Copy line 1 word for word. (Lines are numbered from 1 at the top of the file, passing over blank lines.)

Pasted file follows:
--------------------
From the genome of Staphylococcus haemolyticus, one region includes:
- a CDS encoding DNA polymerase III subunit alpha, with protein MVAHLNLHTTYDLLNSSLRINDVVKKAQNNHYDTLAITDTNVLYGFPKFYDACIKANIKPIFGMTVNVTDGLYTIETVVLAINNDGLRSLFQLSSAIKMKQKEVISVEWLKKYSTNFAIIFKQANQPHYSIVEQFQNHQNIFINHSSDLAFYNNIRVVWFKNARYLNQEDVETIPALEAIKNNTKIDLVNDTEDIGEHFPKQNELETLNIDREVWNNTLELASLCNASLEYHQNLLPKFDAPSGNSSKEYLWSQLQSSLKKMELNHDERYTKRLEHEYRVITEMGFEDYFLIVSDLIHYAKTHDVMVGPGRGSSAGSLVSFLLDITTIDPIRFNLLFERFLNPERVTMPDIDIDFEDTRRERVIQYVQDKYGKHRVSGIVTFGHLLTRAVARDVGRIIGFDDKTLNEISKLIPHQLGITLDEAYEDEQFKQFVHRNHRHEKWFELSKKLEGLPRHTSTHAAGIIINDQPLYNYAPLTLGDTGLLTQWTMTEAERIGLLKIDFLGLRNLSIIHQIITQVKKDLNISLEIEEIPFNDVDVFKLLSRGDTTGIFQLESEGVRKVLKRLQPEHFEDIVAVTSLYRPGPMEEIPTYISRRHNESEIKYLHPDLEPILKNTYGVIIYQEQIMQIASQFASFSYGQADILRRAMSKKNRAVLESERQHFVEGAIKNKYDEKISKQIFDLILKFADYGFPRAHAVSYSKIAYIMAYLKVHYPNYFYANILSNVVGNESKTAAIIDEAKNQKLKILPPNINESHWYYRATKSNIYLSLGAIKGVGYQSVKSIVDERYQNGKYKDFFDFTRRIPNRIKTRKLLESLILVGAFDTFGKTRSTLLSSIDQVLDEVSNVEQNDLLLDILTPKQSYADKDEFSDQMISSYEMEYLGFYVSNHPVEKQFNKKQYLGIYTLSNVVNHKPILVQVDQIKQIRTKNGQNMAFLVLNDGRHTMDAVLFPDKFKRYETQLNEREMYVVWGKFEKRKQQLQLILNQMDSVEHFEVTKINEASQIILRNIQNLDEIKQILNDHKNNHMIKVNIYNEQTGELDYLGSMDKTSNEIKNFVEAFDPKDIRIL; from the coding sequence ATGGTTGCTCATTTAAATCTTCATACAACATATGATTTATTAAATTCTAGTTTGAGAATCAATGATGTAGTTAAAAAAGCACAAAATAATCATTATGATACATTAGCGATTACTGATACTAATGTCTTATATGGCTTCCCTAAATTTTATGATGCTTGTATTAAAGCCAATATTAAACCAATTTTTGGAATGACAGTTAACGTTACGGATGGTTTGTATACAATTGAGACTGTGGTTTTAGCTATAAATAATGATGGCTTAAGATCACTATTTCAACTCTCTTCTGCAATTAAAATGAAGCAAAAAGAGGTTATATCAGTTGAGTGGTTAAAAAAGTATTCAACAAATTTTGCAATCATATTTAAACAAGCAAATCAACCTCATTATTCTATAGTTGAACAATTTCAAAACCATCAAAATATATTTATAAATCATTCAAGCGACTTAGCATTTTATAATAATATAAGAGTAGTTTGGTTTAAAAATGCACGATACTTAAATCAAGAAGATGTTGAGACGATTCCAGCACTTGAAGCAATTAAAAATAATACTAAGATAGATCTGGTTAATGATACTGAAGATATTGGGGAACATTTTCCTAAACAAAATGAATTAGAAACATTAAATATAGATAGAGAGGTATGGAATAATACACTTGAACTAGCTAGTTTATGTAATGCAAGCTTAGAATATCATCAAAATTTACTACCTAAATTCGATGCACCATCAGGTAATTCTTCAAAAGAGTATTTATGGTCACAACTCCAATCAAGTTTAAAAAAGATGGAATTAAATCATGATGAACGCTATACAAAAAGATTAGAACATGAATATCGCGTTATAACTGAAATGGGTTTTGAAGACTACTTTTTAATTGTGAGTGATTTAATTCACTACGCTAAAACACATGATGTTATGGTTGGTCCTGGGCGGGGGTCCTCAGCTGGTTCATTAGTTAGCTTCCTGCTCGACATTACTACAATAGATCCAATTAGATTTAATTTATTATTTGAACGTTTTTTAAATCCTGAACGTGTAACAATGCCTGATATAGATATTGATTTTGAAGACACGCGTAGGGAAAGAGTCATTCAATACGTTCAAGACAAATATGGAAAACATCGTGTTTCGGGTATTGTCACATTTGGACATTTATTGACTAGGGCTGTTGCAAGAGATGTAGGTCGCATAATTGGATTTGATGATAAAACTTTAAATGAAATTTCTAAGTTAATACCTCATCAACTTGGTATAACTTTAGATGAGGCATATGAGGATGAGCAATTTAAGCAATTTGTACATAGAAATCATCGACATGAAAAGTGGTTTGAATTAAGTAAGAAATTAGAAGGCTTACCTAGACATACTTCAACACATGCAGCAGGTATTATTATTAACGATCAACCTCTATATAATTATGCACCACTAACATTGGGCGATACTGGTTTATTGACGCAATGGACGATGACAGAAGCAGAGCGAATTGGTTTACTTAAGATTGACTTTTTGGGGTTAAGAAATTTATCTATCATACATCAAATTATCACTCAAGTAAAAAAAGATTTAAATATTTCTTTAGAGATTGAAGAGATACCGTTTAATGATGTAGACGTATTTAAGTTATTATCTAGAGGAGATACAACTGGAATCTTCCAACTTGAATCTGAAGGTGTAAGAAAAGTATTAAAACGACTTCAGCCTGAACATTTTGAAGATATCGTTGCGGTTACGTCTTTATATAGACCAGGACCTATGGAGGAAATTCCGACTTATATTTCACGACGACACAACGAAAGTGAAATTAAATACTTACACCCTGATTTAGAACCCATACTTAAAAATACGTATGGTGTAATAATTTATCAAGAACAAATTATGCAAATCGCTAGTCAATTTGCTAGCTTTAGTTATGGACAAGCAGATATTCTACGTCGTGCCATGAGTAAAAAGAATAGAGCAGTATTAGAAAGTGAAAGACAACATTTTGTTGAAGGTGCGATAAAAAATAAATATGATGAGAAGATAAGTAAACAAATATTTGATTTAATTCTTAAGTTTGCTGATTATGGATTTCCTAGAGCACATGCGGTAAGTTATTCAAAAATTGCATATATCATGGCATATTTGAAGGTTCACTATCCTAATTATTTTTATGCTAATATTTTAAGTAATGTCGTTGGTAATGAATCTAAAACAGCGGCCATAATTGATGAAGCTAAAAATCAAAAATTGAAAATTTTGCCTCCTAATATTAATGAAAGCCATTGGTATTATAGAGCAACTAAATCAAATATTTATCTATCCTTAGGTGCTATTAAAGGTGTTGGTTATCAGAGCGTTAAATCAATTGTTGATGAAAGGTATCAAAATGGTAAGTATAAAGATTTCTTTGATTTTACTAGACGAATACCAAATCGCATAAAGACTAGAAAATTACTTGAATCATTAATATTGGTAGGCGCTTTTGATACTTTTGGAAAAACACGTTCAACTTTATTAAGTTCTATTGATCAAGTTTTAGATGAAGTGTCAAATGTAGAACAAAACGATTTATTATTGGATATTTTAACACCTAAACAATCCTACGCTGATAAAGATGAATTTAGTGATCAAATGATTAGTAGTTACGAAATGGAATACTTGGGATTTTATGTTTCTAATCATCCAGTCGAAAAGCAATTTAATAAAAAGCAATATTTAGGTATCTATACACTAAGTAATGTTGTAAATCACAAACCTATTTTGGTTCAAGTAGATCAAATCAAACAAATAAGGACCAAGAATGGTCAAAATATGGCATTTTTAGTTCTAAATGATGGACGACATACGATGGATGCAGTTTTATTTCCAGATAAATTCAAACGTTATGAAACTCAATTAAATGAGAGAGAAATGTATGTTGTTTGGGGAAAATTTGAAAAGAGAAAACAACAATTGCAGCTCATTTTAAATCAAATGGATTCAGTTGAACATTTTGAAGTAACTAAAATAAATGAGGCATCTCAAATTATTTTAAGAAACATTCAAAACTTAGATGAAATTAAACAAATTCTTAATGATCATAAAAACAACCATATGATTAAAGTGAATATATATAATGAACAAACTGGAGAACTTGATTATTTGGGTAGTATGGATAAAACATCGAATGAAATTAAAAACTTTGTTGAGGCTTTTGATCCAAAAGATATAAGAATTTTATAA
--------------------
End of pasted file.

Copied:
From the genome of Staphylococcus haemolyticus, one region includes: